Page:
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How adults’ behaviour can affect children

Social workers and psychologists have always been interested in how parents affect their child’s development, but finding the definate cause and effect links between the specific actions of parents and the later behaviour of children is very difficult.

While the cause and effect is impossible to prove, this blog shows how children’s cognitive and social wellbeing can be affected by parents’ behaviour but how kindness and the right psychological support can help a child recover.

Break down of family life

Bwanbale* was 6 years old and lived in a suburb of Jinja – with his parents and two sisters. Bwanbale’s parents operated a bar where they used to sell alcohol, but they used to drink it themselves and lock the children in the home and come back drunk.

When drunk they abused the children physically and emotionally. The children thought their parents wanted to chase them from the house or kill them to make their lives flexible and free from responsibility. This prompted local the village members to hold a meeting with this family so they could find ways of making the parents responsible and to take good care of their children so they could be raised safely. However Bwanbale’s father continued with the abuse which made the relationship between the father and children very difficult.

Missing his mother’s love

Their mother decided to separate from the dad and moved to Soroti (an eastern part of Uganda) with Bwanbale’s younger sister, so he remained with his father and his elder sister. Unfortunately their mother said something which made Bwanbale feel unloved and not cared for. She said ‘’I will come and take your elder sister and leave you with your abusive father’’.

In Africa it is traditionally believed that a male child is has a greater biological attachment to the paternal clan. That is why the mother promised to come, pick the sister, and leave Bwanbale with the father.

Life became harder and more challenging for Bwanbale. As soon as his mother left, Bwanbale’s father re-married and his new stepmother was not willing to listen and respond to his needs. This caused Bwanbale further emotional abuse, neglect, stigma, discrimination and lack of parental care.  He felt there was nowhere he could happily live because he had lost interest in everything after being treated like this by his parents.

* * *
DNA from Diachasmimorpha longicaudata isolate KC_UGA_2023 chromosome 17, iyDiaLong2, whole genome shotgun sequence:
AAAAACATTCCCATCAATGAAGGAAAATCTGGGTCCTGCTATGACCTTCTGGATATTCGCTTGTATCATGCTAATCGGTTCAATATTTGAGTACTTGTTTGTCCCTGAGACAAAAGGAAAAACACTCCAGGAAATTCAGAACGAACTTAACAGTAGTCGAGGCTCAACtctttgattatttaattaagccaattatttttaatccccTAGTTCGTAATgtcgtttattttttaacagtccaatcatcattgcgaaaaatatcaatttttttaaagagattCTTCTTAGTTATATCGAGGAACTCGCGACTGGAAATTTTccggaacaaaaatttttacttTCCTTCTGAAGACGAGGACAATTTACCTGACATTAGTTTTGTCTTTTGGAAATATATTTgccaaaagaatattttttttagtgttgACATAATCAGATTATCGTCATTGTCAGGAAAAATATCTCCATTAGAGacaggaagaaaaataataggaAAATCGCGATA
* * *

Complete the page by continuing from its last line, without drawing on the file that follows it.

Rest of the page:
Running away and meeting S.A.L.V.E. International

Bwanbale felt he could not live like this anymore and decide to run away to the neighbours for survival and self-comfort where he used to admire other children who were always happy with their parents. They accommodated him until a village meeting sat and Bwanbale was referred to the local authority. Bwanbale felt a little relieved but could not feel safe as the new home was near his father’s, but he still wished his mother would come and take him like she promised his elder sister.

Such touching words prompted the local council to refer Bwanbale’s case to Jinja police station because he wouldn’t to go back to his father and stepmother after the trauma he had suffered. Bwanbale had developed depression, anxiety, stress and mood issues and if ever anyone said they he would be reunited with his father, Bwanbale would run miles.

Bwanbale was eventually referred to S.A.L.V.E. International’s Halfway Home where he received more psychological support to help him recover in a safe, loving environment.  Bwanbale’s well-being increased with help from the friends and staff at the home and by helping him to cope with the trauma and other challenges he had faced.

S.A.L.V.E. put into action ways of re-integrating Bwanbale into his father’s family (by way of his brother) and also provided counselling for the family to help them through this process. This was because the mother did not feel able to provide for him.

So Bwanbale went to live with his loving uncle who is taking good care of him and helping to re-build and restore the relationship with his father slowly and safely from a distance. We were so happy when we found Bwanbale in school on one of our latest follow-ups, as his Uncle really loves the boy and has paid his school fees to help him to study and grow up well.

Thanks to this kindness we believe that Bwanbale is going to have a happy life now and won’t need to run away again.

*Bwanbale’s name has been changed to a fake name in this public forum in line with our child protection policy.

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